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Beyond ‘Green’: The Empire State Building Retrofit

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Photograph courtesy of Jean-Baptiste Bellet/Flickr, Creative Commons license

Many conversations at the American Renewable Energy Day (AREDAY) conference in Aspen focused on what needs to be done, what can be done realistically, and what isn’t being done to transition the United States away from fossil fuels.

So it was refreshing and inspiring to hear about something that has been done: retrofitting New York City’s Empire State Building so that it will cut energy consumption by 38.4 percent, creating jobs and generating revenue in the process.

Amory Lovins of the Rocky Mountain Institute, who consulted on the project, and building owner Anthony Malkin discussed the retrofit at AREDAY Friday. Malkin said that the goal for the project was to go beyond “green building” standards that don’t address economics and lead to a chase for “points”: “Put bike racks and a shower in [your building], get three points. Put in a green wall with plants and a water feature in your lobby, get points.”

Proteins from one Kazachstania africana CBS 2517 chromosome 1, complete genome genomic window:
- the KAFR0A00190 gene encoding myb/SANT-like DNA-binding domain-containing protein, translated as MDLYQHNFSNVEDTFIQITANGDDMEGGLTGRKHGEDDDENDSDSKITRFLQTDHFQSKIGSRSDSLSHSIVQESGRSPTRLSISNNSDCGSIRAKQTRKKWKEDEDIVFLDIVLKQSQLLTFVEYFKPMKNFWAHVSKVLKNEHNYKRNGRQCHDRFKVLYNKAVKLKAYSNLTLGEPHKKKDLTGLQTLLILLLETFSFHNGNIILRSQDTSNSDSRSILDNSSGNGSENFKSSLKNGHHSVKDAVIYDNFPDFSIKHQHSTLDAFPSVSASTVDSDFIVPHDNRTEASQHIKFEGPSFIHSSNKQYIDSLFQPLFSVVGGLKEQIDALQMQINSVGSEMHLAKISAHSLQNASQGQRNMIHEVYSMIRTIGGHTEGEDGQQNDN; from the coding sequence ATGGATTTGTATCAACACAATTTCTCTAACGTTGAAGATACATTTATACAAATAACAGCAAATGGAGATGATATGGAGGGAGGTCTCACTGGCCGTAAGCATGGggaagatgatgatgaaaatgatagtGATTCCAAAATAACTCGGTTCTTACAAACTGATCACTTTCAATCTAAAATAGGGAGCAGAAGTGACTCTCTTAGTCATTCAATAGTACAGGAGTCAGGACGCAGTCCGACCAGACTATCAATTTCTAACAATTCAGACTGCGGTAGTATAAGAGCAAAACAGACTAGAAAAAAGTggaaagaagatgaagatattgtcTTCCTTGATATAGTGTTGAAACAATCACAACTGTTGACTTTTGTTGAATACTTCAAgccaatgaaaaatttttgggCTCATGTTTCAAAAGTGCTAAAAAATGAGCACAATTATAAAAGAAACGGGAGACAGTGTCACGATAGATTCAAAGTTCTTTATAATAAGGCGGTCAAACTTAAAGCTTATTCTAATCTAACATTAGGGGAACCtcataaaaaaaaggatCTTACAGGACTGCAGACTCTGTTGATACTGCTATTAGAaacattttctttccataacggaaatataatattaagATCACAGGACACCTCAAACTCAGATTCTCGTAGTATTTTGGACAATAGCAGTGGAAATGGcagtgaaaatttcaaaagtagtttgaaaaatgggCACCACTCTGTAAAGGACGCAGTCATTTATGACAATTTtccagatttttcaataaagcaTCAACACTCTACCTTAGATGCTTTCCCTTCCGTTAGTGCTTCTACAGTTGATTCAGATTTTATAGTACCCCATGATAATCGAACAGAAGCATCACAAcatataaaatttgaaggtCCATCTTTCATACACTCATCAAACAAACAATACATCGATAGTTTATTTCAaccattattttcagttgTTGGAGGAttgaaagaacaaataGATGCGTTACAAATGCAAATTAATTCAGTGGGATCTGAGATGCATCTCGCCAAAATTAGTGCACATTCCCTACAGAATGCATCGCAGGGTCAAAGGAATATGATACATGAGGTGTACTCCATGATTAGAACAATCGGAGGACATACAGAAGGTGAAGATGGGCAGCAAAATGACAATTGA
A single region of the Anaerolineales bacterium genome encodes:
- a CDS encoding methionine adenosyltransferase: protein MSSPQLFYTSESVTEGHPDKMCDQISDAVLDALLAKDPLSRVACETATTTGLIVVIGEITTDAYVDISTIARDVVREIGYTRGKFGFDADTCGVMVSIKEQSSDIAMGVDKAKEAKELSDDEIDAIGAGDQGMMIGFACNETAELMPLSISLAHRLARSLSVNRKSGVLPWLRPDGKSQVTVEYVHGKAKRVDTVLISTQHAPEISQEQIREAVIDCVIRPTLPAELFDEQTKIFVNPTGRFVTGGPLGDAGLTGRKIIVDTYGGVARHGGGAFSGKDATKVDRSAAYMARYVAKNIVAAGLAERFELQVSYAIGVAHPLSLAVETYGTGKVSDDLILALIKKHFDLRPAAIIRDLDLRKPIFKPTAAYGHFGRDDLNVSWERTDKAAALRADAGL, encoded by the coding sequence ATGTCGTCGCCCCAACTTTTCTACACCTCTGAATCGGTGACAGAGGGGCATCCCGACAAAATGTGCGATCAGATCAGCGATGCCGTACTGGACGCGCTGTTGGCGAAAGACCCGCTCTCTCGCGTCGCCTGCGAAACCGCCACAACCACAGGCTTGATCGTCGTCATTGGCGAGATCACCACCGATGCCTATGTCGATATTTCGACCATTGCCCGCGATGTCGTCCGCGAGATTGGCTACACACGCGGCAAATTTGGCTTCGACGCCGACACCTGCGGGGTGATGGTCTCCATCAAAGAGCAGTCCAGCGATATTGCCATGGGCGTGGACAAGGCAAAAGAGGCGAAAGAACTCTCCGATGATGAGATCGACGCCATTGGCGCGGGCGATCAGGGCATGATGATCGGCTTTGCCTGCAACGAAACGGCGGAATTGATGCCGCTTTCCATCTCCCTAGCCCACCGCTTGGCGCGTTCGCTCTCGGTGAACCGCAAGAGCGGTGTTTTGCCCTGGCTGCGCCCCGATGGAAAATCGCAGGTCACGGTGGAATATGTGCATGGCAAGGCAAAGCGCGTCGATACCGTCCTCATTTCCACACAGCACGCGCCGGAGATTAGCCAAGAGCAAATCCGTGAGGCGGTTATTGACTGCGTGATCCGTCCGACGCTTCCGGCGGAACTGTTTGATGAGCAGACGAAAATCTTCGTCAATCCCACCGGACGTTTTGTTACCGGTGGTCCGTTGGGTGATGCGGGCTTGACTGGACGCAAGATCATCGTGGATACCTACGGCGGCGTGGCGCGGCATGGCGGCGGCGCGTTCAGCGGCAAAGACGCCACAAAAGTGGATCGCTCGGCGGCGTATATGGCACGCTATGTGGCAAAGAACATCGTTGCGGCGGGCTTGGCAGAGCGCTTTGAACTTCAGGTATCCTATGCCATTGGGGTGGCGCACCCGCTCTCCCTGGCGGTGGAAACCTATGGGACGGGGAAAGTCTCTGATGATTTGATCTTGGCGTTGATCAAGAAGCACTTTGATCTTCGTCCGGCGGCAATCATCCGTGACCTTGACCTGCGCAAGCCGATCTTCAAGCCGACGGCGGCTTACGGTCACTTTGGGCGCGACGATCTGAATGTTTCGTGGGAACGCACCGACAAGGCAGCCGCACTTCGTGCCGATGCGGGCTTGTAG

The $550 million Empire State Building project went way beyond bike racks and water features. It called for refurbishing each of the building’s 6,514 windows while reusing 96 percent of the existing window glass; insulating the radiators with heat-reflective shields; using energy-efficient lighting, including sunlight; upgrading the chillers and air-handling units; using demand control ventilation to adjust the amount of outside air needed in the building; giving tenants online tools to monitor energy use; and upgrading the building’s controls for energy use.

Malkin said that there was an incremental cost of $13 million for the energy-specific measures beyond planned upgrades, but that because the retrofit saves the Empire State Building $4.4 million per year, it will pay for itself in less than four years. It also will cut the building’s carbon emissions by 105,000 metric tons over 15 years, which Malkin and Lovins noted is equivalent to taking 20,000 cars off the road.

Another (unexpected) benefit, according to Malkin: “We are seeing our building attract a much higher quality of tenant.” In this way, the project is making money in addition to saving it, because he is able to charge more in rent and increase his profit margin.

The Empire State Building retrofit was meant to be a model for what’s possible, and the hope is that other building owners will adopt the same measures. “There were a lot of people who didn’t believe this could happen,” Malkin said. “And look at the ramifications.”

You can learn more about the project at esbsustainability.com.